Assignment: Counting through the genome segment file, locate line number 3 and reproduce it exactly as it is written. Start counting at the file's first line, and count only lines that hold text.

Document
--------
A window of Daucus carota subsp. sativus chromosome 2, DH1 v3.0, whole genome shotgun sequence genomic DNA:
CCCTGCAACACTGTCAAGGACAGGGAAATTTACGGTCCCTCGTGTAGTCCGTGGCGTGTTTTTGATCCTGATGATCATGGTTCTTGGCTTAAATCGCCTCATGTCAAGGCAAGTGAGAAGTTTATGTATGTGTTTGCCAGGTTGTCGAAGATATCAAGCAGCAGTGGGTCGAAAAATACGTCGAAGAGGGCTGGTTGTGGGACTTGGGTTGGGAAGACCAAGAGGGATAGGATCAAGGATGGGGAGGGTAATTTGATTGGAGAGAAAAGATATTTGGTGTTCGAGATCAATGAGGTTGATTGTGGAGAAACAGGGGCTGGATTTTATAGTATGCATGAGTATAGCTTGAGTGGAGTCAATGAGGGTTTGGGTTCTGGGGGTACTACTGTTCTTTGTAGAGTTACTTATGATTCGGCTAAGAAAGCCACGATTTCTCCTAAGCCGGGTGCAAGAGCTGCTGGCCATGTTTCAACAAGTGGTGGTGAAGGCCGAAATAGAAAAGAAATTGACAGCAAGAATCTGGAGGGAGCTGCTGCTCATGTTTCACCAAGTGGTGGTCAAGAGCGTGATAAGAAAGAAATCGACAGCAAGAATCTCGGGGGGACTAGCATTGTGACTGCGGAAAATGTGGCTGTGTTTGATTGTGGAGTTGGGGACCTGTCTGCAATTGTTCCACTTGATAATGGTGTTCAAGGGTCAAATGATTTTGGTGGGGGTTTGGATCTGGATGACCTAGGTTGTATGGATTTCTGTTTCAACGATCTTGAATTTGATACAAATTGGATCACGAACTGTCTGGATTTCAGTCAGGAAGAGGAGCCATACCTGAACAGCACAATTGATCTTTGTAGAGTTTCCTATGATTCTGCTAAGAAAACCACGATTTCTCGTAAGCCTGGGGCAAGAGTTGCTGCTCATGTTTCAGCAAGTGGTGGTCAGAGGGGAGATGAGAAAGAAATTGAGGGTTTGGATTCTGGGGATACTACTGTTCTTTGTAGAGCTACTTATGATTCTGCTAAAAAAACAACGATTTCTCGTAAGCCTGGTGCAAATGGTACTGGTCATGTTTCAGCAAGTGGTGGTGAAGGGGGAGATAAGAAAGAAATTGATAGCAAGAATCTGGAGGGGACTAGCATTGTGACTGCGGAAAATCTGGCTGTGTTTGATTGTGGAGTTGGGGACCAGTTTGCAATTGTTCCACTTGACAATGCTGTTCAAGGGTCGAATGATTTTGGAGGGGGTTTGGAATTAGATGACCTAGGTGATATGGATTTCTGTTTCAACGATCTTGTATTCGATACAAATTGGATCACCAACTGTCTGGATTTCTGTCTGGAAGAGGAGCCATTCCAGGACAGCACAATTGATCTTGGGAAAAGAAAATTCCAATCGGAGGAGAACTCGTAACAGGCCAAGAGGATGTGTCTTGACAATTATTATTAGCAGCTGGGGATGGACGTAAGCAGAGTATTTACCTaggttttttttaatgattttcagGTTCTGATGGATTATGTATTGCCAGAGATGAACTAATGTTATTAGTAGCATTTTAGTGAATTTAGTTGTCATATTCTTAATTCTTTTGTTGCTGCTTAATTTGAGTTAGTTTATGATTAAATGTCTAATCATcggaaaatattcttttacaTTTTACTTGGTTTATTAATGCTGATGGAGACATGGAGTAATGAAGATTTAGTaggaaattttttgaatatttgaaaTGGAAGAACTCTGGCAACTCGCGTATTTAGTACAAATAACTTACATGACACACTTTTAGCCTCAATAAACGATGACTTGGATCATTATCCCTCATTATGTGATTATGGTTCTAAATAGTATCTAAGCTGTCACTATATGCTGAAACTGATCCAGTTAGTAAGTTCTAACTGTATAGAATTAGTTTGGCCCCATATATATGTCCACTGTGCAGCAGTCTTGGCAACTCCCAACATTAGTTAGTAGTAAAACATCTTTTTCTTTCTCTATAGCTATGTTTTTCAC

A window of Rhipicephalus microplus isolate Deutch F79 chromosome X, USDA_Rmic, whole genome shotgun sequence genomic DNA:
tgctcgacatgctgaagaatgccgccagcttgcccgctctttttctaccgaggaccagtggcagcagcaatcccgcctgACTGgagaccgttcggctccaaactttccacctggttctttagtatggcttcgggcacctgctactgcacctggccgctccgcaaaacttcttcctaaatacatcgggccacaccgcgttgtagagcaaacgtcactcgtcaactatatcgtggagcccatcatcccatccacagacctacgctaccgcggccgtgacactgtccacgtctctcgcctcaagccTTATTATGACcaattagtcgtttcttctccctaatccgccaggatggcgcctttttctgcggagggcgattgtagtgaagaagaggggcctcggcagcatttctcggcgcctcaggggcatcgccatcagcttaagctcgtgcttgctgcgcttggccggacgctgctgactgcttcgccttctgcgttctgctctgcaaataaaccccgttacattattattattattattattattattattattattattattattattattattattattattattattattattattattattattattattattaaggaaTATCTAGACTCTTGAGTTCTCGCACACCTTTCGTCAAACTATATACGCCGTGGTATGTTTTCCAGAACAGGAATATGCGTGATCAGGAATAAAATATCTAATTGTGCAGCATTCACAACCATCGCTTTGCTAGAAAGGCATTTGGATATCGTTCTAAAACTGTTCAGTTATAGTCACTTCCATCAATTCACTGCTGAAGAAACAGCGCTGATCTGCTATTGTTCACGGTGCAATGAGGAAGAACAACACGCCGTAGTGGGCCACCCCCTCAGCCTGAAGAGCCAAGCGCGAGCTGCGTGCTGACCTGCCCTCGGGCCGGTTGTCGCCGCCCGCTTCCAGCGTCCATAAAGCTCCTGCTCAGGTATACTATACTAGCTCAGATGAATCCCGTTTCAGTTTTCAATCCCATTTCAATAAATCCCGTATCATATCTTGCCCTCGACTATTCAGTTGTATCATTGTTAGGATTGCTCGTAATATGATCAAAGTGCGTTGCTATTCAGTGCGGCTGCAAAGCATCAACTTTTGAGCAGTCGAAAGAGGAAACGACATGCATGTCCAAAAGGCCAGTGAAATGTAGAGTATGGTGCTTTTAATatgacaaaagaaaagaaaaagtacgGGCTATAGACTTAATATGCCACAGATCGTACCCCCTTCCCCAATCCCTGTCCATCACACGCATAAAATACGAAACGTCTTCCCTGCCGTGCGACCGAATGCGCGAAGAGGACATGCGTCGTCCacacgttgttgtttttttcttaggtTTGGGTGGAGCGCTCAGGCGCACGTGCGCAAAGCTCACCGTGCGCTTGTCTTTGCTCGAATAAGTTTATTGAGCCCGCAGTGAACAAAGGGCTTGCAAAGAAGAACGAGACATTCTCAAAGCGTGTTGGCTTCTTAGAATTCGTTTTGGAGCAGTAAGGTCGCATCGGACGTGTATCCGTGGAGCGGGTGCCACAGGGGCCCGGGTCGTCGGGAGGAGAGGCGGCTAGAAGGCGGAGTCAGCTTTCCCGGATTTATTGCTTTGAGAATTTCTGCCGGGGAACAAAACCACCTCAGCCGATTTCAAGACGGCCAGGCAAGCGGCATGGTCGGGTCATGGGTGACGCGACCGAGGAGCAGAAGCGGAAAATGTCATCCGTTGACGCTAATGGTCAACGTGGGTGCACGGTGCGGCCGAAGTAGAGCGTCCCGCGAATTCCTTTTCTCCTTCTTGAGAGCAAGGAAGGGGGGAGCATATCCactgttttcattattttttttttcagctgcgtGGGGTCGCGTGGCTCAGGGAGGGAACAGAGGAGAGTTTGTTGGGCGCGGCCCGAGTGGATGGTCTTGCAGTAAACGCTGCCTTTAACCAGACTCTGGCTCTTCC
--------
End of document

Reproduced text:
A window of Rhipicephalus microplus isolate Deutch F79 chromosome X, USDA_Rmic, whole genome shotgun sequence genomic DNA: